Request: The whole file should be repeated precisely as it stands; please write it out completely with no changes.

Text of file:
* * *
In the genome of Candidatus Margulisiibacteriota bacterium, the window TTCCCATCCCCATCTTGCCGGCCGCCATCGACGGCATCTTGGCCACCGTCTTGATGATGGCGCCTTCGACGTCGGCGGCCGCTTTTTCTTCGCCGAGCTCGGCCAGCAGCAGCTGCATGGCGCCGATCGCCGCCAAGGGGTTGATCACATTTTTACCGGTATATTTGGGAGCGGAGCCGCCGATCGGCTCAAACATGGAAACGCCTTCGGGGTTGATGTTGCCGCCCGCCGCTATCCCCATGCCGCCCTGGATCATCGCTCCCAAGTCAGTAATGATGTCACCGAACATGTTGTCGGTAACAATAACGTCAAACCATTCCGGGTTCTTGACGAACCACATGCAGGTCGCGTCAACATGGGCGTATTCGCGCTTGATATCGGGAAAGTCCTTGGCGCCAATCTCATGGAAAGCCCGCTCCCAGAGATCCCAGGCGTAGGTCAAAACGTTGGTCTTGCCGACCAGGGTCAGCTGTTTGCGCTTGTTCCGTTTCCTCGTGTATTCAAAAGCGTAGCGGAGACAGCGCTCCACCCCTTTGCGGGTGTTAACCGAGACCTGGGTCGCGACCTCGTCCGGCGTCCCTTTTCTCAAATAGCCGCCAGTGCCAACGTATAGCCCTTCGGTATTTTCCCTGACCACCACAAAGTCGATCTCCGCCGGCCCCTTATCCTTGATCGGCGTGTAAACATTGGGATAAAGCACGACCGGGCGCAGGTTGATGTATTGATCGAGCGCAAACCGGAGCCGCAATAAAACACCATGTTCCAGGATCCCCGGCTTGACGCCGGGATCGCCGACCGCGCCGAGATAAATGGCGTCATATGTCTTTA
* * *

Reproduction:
In the genome of Candidatus Margulisiibacteriota bacterium, the window TTCCCATCCCCATCTTGCCGGCCGCCATCGACGGCATCTTGGCCACCGTCTTGATGATGGCGCCTTCGACGTCGGCGGCCGCTTTTTCTTCGCCGAGCTCGGCCAGCAGCAGCTGCATGGCGCCGATCGCCGCCAAGGGGTTGATCACATTTTTACCGGTATATTTGGGAGCGGAGCCGCCGATCGGCTCAAACATGGAAACGCCTTCGGGGTTGATGTTGCCGCCCGCCGCTATCCCCATGCCGCCCTGGATCATCGCTCCCAAGTCAGTAATGATGTCACCGAACATGTTGTCGGTAACAATAACGTCAAACCATTCCGGGTTCTTGACGAACCACATGCAGGTCGCGTCAACATGGGCGTATTCGCGCTTGATATCGGGAAAGTCCTTGGCGCCAATCTCATGGAAAGCCCGCTCCCAGAGATCCCAGGCGTAGGTCAAAACGTTGGTCTTGCCGACCAGGGTCAGCTGTTTGCGCTTGTTCCGTTTCCTCGTGTATTCAAAAGCGTAGCGGAGACAGCGCTCCACCCCTTTGCGGGTGTTAACCGAGACCTGGGTCGCGACCTCGTCCGGCGTCCCTTTTCTCAAATAGCCGCCAGTGCCAACGTATAGCCCTTCGGTATTTTCCCTGACCACCACAAAGTCGATCTCCGCCGGCCCCTTATCCTTGATCGGCGTGTAAACATTGGGATAAAGCACGACCGGGCGCAGGTTGATGTATTGATCGAGCGCAAACCGGAGCCGCAATAAAACACCATGTTCCAGGATCCCCGGCTTGACGCCGGGATCGCCGACCGCGCCGAGATAAATGGCGTCATATGTCTTTA